In total contrast to the conservative outlook, liberal and radical ideologies are about desire and determinate futures. The first principles of the Left are the principles of politically constructing a “better world.” Of course, such a future must be consciously designed by enlightened intelligence. It is thus an essential characteristic of progressivism that it proposes a sharp break with the experience of the past; that its visions entail a rejection of existing social contracts. That is why not only radicals, but even those who call themselves liberals, are instinctively intolerant towards the conservative opposition. For progressives, the future is not a maze of human uncertainties and unintended consequences. It is a moral choice and to achieve that socially just future requires only that enough people decide to will it. Consequently, it is perfectly consistent for progressives to consider themselves morally and intellectually enlightened, while dismissing their opponents as immoral, ignorant, racist or insane.
Liberals and radical ideologies are about desired and therefore determinate futures. Throughout the modern era, progressives have proposed a contract which guarantees that all of society’s members will be made equal in their economic and social conditions or, at the very least, in their starting points. Futures based on this contract are designated “socially just.”
While liberals and radicals may differ among themselves about the degree of equality that might be achieved in the name of social justice, or the means acceptable for achieving such a state, the differences are confined to differences of degree in the desired results, and then to the means by which these results may be obtained. It is this shared utopian agenda that makes it appropriate to refer to both liberalism and radicalism as ideologies of the Left.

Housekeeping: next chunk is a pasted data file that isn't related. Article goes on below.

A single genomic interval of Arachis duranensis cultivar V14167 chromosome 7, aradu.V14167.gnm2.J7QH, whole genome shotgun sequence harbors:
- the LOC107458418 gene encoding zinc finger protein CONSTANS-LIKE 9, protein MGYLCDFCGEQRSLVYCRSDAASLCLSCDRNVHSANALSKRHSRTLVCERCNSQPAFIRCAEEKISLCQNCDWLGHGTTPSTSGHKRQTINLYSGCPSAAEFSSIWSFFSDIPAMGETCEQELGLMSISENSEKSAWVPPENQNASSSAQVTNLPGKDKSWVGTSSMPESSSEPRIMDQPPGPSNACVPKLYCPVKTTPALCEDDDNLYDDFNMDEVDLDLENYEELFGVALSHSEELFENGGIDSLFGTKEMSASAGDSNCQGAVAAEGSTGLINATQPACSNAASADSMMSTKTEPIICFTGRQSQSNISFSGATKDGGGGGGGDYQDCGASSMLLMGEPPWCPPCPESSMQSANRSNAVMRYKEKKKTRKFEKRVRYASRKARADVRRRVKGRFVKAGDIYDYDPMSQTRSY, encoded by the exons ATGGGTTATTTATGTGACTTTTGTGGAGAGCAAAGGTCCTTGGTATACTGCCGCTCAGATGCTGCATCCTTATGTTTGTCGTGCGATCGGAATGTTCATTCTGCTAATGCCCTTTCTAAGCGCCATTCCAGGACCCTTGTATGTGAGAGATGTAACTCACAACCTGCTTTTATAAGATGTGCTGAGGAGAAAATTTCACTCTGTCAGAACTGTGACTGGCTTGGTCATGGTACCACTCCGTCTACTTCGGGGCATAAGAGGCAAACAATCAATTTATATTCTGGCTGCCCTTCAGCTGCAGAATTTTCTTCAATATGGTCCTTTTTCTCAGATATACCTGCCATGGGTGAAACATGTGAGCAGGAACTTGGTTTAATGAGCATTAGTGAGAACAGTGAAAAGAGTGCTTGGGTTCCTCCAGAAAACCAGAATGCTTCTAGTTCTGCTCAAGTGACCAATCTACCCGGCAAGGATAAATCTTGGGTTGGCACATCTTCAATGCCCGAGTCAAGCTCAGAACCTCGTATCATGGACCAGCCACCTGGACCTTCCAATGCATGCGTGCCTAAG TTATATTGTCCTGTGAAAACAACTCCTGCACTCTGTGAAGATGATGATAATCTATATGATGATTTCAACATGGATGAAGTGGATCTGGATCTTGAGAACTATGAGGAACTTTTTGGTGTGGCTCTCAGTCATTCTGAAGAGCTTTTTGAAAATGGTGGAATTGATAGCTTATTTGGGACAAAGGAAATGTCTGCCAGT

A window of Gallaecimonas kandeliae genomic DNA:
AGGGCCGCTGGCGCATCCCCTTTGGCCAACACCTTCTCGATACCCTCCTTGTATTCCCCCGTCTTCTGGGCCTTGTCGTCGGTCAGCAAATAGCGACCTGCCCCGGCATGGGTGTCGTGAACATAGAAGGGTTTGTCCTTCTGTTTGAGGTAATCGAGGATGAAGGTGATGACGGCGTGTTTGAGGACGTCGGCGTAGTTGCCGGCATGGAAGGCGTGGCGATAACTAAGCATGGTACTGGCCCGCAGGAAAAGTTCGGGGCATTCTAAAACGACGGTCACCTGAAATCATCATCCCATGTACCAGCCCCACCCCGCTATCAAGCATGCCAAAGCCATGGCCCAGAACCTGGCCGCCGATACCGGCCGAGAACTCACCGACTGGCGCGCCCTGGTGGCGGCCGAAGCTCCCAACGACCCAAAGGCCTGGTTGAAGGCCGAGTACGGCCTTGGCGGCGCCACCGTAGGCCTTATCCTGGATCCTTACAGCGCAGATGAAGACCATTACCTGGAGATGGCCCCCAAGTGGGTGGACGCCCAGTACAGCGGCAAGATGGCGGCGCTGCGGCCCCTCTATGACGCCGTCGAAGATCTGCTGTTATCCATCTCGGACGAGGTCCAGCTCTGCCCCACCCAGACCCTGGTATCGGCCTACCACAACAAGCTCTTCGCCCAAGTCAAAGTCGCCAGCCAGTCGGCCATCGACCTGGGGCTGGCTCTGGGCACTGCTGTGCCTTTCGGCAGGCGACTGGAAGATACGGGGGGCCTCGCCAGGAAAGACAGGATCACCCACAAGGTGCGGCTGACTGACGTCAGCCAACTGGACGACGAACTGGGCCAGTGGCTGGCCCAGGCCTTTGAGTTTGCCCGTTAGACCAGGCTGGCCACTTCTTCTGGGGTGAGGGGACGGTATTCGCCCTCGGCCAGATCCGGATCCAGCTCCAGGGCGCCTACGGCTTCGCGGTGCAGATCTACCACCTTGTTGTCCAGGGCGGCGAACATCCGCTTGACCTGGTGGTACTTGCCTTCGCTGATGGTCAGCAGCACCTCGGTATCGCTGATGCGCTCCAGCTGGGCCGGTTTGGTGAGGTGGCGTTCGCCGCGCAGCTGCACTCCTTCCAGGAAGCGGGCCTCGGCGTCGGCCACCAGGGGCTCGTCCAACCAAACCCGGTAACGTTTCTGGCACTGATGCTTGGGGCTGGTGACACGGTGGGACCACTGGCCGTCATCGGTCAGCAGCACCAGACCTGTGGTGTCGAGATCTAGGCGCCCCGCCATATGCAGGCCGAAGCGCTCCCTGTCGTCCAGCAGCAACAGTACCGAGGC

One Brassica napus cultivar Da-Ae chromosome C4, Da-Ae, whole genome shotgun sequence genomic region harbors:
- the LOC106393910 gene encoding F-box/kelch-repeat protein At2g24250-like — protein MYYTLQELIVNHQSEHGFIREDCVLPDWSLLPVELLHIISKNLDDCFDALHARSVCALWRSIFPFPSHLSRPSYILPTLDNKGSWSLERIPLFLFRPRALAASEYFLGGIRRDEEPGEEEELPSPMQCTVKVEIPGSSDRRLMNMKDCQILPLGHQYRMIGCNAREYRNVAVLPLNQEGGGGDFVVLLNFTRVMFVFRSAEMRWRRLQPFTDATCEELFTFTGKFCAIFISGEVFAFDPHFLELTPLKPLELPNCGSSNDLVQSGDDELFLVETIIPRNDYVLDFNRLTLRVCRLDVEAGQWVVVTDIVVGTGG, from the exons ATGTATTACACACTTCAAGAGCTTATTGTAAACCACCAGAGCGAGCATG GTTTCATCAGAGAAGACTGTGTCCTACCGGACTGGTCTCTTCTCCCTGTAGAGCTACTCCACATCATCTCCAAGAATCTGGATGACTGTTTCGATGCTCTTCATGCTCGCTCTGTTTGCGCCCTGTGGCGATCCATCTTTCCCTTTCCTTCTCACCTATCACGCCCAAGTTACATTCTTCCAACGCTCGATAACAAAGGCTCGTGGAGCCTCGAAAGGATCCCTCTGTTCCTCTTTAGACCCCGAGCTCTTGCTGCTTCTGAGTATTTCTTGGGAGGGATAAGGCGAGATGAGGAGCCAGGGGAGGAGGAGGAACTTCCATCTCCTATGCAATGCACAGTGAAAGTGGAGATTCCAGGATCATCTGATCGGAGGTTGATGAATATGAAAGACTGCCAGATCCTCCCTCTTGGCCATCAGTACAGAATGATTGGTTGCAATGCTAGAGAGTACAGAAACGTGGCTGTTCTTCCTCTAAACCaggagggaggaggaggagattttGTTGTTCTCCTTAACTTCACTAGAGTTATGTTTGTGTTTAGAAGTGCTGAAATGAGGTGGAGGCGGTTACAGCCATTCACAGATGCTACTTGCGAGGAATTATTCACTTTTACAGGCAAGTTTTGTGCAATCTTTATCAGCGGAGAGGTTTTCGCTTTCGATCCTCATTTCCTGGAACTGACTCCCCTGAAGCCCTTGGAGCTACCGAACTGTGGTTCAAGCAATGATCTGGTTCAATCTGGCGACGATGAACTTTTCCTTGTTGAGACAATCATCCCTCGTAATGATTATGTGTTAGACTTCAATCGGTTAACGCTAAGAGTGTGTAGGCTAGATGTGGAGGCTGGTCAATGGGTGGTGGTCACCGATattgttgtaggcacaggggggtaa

Since ideologies of the Left derive from commitments to an imagined future, to question them is to provoke a moral rather than an empirical response. To demur from a commitment to the progressive viewpoint is thus not a failure to assess the relevant data, but an unwillingness to embrace the liberated future. It is to will the imperfections of the present order. In the current political cant of the Left, it is to be called racist, sexists, homophobic, or a defender of the oppressive status quo.
For progressives, the future is not a maze of human uncertainties and unintended consequences, it is a moral choice. And to achieve the socially just future requires only that enough people decide to will it. Consequently, it is perfectly consistent for progressives to consider themselves morally and intellectually enlightened, while dismissing their opponents as immoral, ignorant or insane.
The history of the social experiments of the last 200 years describes the stark implications of the Socialist agenda and the terrible price that was paid. The regime of social justice is a regime that by its very nature must crush individual freedom. It is not a question of choosing the right, while avoiding the wrong, political means in order to achieve the desired ends. The means are contained in the ends. The Leftist revolution must crush freedom in order to achieve the “social justice” that it seeks. This is the totalitarian circle that cannot be squared. Socialism is not bread without freedom; it is neither freedom nor bread. The shades of the victims in the endless cemetery of 20th Century revolutions, cry out from their still fresh graves: the liberated future is a destructive illusion. To heed this cry is the beginning of a conservative point of view.